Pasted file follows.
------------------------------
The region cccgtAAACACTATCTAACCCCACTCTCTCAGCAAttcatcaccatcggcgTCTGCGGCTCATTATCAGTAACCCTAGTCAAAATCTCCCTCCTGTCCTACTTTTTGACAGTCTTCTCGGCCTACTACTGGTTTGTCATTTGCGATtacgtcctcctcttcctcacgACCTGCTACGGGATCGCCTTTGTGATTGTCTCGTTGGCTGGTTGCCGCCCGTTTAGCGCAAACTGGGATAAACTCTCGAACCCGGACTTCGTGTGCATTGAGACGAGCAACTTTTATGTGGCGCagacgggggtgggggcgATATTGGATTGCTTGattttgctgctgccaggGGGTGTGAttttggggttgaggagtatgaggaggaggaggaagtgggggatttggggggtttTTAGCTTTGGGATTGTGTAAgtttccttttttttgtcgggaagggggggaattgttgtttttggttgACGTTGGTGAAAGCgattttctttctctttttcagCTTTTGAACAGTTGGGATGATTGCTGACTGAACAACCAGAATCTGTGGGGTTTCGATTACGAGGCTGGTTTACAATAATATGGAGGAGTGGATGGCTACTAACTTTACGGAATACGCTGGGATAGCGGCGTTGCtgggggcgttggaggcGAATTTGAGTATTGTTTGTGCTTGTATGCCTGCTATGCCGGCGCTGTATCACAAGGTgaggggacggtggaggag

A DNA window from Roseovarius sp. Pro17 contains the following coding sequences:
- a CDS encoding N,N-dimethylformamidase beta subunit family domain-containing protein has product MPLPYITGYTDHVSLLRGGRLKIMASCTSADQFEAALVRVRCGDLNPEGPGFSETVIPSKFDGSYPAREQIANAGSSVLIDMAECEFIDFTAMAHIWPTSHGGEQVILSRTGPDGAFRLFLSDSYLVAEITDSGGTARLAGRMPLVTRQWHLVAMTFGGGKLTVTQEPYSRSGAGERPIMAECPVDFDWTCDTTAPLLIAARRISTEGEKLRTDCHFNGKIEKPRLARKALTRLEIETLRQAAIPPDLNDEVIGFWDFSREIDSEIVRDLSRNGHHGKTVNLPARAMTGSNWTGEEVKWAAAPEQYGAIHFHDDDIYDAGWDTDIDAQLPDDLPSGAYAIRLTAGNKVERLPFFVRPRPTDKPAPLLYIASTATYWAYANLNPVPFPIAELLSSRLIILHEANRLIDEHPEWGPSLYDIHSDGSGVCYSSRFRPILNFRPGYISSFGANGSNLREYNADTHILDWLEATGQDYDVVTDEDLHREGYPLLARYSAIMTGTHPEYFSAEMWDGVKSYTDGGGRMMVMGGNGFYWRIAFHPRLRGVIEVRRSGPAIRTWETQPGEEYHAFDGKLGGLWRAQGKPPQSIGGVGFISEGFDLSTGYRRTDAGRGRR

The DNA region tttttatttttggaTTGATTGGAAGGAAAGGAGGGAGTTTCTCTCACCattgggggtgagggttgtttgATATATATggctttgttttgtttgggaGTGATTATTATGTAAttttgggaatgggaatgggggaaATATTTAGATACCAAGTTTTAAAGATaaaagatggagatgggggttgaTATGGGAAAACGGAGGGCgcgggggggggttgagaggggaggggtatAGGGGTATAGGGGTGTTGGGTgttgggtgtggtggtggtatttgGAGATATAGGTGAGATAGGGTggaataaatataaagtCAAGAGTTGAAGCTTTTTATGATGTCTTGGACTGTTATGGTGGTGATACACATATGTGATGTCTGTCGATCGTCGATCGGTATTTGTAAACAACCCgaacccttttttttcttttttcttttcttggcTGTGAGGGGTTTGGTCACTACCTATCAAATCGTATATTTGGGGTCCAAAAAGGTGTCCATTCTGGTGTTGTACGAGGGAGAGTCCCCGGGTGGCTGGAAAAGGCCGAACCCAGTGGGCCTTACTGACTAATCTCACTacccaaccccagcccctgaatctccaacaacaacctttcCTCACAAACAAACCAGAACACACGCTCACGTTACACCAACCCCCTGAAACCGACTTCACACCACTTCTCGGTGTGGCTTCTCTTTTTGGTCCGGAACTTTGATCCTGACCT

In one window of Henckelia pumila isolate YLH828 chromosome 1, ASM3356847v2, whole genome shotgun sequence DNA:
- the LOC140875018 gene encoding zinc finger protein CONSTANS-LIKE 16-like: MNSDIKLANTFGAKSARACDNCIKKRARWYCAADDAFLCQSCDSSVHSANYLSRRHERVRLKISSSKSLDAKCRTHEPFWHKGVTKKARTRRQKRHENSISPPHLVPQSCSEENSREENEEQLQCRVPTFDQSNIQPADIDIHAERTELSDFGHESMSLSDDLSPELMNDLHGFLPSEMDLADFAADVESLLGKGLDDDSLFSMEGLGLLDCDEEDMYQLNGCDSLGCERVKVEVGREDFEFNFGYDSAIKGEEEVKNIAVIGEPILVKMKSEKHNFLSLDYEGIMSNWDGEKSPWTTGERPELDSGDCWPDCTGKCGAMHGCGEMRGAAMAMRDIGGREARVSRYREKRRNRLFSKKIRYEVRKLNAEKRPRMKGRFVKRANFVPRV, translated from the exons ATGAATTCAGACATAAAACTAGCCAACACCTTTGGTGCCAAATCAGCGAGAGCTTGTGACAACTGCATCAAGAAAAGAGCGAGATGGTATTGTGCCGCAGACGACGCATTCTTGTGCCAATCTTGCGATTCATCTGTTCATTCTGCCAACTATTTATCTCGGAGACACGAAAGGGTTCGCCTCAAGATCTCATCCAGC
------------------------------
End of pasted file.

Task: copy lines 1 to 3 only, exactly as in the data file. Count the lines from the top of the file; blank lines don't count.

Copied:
The region cccgtAAACACTATCTAACCCCACTCTCTCAGCAAttcatcaccatcggcgTCTGCGGCTCATTATCAGTAACCCTAGTCAAAATCTCCCTCCTGTCCTACTTTTTGACAGTCTTCTCGGCCTACTACTGGTTTGTCATTTGCGATtacgtcctcctcttcctcacgACCTGCTACGGGATCGCCTTTGTGATTGTCTCGTTGGCTGGTTGCCGCCCGTTTAGCGCAAACTGGGATAAACTCTCGAACCCGGACTTCGTGTGCATTGAGACGAGCAACTTTTATGTGGCGCagacgggggtgggggcgATATTGGATTGCTTGattttgctgctgccaggGGGTGTGAttttggggttgaggagtatgaggaggaggaggaagtgggggatttggggggtttTTAGCTTTGGGATTGTGTAAgtttccttttttttgtcgggaagggggggaattgttgtttttggttgACGTTGGTGAAAGCgattttctttctctttttcagCTTTTGAACAGTTGGGATGATTGCTGACTGAACAACCAGAATCTGTGGGGTTTCGATTACGAGGCTGGTTTACAATAATATGGAGGAGTGGATGGCTACTAACTTTACGGAATACGCTGGGATAGCGGCGTTGCtgggggcgttggaggcGAATTTGAGTATTGTTTGTGCTTGTATGCCTGCTATGCCGGCGCTGTATCACAAGGTgaggggacggtggaggag

A DNA window from Roseovarius sp. Pro17 contains the following coding sequences:
- a CDS encoding N,N-dimethylformamidase beta subunit family domain-containing protein has product MPLPYITGYTDHVSLLRGGRLKIMASCTSADQFEAALVRVRCGDLNPEGPGFSETVIPSKFDGSYPAREQIANAGSSVLIDMAECEFIDFTAMAHIWPTSHGGEQVILSRTGPDGAFRLFLSDSYLVAEITDSGGTARLAGRMPLVTRQWHLVAMTFGGGKLTVTQEPYSRSGAGERPIMAECPVDFDWTCDTTAPLLIAARRISTEGEKLRTDCHFNGKIEKPRLARKALTRLEIETLRQAAIPPDLNDEVIGFWDFSREIDSEIVRDLSRNGHHGKTVNLPARAMTGSNWTGEEVKWAAAPEQYGAIHFHDDDIYDAGWDTDIDAQLPDDLPSGAYAIRLTAGNKVERLPFFVRPRPTDKPAPLLYIASTATYWAYANLNPVPFPIAELLSSRLIILHEANRLIDEHPEWGPSLYDIHSDGSGVCYSSRFRPILNFRPGYISSFGANGSNLREYNADTHILDWLEATGQDYDVVTDEDLHREGYPLLARYSAIMTGTHPEYFSAEMWDGVKSYTDGGGRMMVMGGNGFYWRIAFHPRLRGVIEVRRSGPAIRTWETQPGEEYHAFDGKLGGLWRAQGKPPQSIGGVGFISEGFDLSTGYRRTDAGRGRR